When you take all of this into account, as well as the fact alternative browsers such as Chrome and Firefox are well … completely free to implement, and most people would find it trivial to use them alongside any version of IE (meaning there is no need to train staff to use something they probably already use at home), the lack of corporate rollouts of alternative browsers in Australia becomes somewhat mystifying.
The last time Delimiter touched on this topic, in September 2010, we found it very hard to find any major Australian organisation officially running anything other than Internet Explorer, apart from organisations like IBM and De Bortoli Wines, which have had a conscious philosophical preference for using open source software where possible. At the time, a spokesperson for the Australian Government Information Management Office (the central IT strategy group for the Federal Government) said that over 96 percent of government PCs used Internet Explorer, with Firefox boasting a share of just three percent. And Mozilla issued a blanket statement noting it wasn’t aware of any major rollouts in Australia.
Not much appears to have changed since then.
A false dichotomy
In my opinion, the greatest problem which alternative browsers face in attracting the interest of Australian IT managers is the belief that they’re not needed. When major Australian organisations set centralised IT policy for large workforces, they usually like to standardise on a discrete set of technologies which are easily deployed and maintained, popular amongst their peers and capable of performing more than one task, if possible. This trend can be seen in virtually every sphere in Australia’s enterprise IT sector.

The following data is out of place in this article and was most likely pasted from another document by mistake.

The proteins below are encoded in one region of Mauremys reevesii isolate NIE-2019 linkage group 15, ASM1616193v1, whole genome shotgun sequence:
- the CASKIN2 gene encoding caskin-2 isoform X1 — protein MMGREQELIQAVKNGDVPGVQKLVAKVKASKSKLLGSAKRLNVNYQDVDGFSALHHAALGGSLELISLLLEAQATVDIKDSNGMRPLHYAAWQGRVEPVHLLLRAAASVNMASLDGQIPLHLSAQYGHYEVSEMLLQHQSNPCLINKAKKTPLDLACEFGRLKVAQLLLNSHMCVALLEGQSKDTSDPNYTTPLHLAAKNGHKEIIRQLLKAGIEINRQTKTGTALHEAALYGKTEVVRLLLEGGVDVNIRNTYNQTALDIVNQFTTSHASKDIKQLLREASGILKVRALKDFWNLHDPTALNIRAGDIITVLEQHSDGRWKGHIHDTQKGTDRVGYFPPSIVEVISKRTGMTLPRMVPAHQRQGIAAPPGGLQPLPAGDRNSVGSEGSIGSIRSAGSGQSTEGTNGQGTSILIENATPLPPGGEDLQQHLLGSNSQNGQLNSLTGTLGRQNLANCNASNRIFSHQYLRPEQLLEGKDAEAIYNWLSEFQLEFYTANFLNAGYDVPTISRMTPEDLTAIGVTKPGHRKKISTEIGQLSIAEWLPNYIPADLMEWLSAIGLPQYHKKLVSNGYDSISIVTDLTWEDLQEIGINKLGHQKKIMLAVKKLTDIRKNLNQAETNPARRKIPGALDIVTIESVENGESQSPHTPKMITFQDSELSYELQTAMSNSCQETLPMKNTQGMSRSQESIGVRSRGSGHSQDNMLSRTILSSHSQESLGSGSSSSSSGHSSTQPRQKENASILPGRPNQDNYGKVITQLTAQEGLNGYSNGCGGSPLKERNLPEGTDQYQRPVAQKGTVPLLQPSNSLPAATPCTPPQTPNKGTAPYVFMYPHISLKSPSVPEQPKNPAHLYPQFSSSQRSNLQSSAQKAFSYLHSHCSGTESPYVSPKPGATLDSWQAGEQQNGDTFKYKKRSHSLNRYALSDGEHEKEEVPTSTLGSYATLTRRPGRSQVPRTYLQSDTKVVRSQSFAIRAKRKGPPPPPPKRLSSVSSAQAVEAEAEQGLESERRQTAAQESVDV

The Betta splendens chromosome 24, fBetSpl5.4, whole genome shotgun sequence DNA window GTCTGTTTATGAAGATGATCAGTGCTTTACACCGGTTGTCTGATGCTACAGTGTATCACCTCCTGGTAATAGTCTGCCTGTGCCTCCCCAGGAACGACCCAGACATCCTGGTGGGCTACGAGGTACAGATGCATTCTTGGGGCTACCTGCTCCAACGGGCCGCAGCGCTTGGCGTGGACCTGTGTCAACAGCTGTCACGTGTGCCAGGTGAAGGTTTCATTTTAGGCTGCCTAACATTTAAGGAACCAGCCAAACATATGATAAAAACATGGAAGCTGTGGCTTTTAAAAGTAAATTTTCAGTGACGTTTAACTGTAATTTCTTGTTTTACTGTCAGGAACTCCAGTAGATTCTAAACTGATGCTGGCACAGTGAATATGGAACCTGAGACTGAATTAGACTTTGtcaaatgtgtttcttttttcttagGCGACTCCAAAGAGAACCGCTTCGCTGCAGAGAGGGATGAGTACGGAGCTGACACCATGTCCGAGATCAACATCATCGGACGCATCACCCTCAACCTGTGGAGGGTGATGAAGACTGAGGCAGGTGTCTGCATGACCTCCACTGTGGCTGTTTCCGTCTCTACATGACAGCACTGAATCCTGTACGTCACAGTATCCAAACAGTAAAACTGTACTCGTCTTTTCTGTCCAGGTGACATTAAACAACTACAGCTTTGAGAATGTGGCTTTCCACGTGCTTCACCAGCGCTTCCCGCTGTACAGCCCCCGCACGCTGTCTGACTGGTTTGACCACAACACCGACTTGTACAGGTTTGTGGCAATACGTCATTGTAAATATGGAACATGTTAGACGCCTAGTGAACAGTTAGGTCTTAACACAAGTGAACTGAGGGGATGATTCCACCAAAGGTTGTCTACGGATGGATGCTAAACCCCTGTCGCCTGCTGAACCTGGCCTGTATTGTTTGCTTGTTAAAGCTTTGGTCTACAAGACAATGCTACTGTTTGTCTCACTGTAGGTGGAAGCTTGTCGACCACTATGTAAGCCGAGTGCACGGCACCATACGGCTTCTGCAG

In unified communications, organisations are increasingly standardising on Microsoft, Cisco and Avaya. In desktop software, Windows, Outlook/Exchange, Office and SharePoint. In network infrastructure, Cisco and HP ProCurve. Dell and HP on the desktop, SAP and Oracle for business applications, Telstra or Optus for telecommunications, VMware and sometimes Microsoft for virtualisation. EMC or NetApp for storage; and the list goes on in this vein.
What this means for alternate browsers is that many IT professionals believe the deployment of Internet Explorer in the enterprise means the ‘problem’ of which web browser to deploy on their organisations’ desktops has already been solved. Web browsers are the desktop software version of a Swiss Army Knife, the philosophy goes — able to perform virtually any task that they’re set to. You need only install one, and the world would come alive at your fingertips.
However, it should be obvious by now that this belief, like many beliefs common within specialised professions, represents a false dichotomy. When it comes to web browsers, Australian organisations should not be choosing one for their staff to use. Instead, they should choose several, as they are often used for different purposes. Rather than choosing to head left or right, IT managers should choose both simultaneously.
Right now, many Australian organisations are grappling with the so-called Bring Your Own Device (BYOD) trend, which is seeing employees seek permission to bring in their own personal technology (laptops, iPads, smartphones) from home for use at work, with a view to working more efficiently and achieving higher levels of productivity. In the microcosm of the web browser choice paradigm, we can see why this trend is currently so powerful and pervasive. IT professionals are too often blocking employees from access to harmless pieces of technology which would allow them to do their job better.
Too often, IT departments are asking the question “Why?” But increasingly, like humble public affairs staffer Jim Finkle questioning Hilary Clinton in front of her entire senior staff, the employees they are supposed to be serving are asking them: “Why not?”